• It was in the management of pleurisies that the aid of surgical means first became eminent in inward disease.

    0
    0
  • For instance, in a uniplanar flow, radially inward towards 0, the flow across any circle of radius r being the same and denoted by 27rm, the velocity must be mfr, and 0=m log r,, y=m0, +4,i =m log re ie, w=m log z.

    0
    0
  • The particular site of Immingham was chosen because the deep-water channel of the Humber, which lower down runs midway between the shores, here makes an inward sweep and leads right to the dock gates, thus obviating much initial dredging, providing ingress and egress at any state of the tide, and rendering the towage of the vessels unnecessary.

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  • But if for a period of years we take the total inward passenger movement and subtract from it the total outward passenger movement, we ought to have the net immigration.

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  • In 1675 Robert Barclay published an " Apology for the Society of Friends," in which he declared what they held concerning revelation, scripture, the fall, redemption, the inward light, freedom of conscience.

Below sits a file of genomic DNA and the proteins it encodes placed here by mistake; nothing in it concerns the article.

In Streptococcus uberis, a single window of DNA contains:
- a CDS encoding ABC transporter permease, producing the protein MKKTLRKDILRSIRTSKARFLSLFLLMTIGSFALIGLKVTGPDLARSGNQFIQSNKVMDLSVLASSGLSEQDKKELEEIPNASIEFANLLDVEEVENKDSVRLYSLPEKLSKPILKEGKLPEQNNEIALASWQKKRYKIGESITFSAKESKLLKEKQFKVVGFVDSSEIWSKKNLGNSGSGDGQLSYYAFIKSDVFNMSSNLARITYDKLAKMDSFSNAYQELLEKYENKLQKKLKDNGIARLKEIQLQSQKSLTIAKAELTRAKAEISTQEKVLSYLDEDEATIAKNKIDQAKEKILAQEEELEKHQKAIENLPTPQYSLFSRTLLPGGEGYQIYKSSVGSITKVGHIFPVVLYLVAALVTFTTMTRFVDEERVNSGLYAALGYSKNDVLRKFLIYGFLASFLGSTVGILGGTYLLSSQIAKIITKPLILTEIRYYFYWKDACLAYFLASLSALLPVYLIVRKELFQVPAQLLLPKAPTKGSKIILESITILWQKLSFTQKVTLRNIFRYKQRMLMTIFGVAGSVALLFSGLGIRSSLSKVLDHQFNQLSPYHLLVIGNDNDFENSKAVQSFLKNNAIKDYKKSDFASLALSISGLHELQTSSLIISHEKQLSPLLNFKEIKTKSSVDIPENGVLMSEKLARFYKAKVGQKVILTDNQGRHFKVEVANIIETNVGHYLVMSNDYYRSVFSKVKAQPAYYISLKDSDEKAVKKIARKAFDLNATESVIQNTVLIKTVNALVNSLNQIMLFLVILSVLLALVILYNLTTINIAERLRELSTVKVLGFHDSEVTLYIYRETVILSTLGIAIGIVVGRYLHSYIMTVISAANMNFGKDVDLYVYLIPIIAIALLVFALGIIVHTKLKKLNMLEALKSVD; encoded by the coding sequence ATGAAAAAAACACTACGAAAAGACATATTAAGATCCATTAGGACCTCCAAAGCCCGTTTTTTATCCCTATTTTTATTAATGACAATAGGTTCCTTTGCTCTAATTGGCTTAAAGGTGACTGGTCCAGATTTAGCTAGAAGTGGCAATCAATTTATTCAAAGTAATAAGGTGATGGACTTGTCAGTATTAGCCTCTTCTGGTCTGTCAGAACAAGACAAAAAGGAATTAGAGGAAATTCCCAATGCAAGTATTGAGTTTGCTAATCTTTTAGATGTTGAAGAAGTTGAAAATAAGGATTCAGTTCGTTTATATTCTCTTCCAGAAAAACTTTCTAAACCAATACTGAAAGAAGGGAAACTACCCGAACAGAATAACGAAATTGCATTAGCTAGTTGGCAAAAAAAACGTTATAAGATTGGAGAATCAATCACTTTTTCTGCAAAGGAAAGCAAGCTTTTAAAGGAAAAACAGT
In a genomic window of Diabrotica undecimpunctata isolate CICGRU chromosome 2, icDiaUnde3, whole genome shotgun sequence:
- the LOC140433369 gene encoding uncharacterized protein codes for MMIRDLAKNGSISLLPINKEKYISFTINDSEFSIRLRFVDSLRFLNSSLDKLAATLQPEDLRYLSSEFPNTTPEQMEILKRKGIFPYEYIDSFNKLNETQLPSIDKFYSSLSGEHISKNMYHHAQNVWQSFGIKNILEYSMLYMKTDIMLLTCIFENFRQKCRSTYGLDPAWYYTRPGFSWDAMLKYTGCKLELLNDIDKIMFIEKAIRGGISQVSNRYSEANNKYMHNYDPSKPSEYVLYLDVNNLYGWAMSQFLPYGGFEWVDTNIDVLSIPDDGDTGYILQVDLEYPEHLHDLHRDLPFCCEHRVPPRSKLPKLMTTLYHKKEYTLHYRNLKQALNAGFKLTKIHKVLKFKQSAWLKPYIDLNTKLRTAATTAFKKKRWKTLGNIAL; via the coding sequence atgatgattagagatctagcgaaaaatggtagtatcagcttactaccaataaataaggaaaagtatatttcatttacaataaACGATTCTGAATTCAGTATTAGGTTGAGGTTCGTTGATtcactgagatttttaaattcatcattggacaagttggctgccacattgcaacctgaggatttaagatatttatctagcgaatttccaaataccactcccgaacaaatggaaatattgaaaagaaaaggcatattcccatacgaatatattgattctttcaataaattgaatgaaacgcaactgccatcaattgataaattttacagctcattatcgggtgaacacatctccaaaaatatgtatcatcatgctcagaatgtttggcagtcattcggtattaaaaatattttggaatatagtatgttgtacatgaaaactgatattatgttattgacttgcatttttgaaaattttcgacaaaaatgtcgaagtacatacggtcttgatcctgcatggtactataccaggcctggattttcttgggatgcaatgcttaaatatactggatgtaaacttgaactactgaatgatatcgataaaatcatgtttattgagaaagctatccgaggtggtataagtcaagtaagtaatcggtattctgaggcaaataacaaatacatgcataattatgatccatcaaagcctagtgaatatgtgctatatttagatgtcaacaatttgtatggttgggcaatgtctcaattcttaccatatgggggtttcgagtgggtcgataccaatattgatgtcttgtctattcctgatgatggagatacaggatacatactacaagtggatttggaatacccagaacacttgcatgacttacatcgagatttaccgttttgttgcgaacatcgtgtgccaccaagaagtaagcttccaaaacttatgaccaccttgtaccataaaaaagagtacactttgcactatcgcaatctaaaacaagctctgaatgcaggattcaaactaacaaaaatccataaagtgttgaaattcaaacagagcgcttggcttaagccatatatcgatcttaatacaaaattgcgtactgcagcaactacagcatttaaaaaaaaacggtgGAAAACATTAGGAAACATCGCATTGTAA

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  • "Whoever," he says, "is in the least versed in this moral kind of architecture will find the inward fabric so adjusted,.

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  • Neither baptism (by pouring on the head) nor the Lord's Supper (with the accompaniment of feet-washing) conferred grace; they were divine ordinances which reflected the believer's inward state.

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  • SACRAMENT, in religion, a property or rite defined in the Anglican catechism as " an outward and visible sign of an inward and spiritual grace"; if the grace be allowed to be inherent in the external symbolic thing or act as well as in the faithful who receive or do it, this definition holds good not only for the Latin Church, but for more primitive religions as well.

    0
    0
  • As for the marvels of Peru, the walls of the temple of the sun in Cuzco, with their circular form and curve inward, from the ground upward, are most imposing.

    0
    0
  • It is somewhat like an axe reversed, the edge of the blade curving inward and placed at right angles to the handle.

    0
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  • When it is set vibrating contact lasts during some part of the outward and some part of the inward swing.

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  • Men's minds were agitated by spiritual questions, and they sought salvation and the assurance of salvation, using every means prescribed by the Church: confession and the communion, indulgences and relics, pilgrimages and oblations, prayers and attendance at church; none of all these were contemned or held cheap. Yet the age had no inward peace.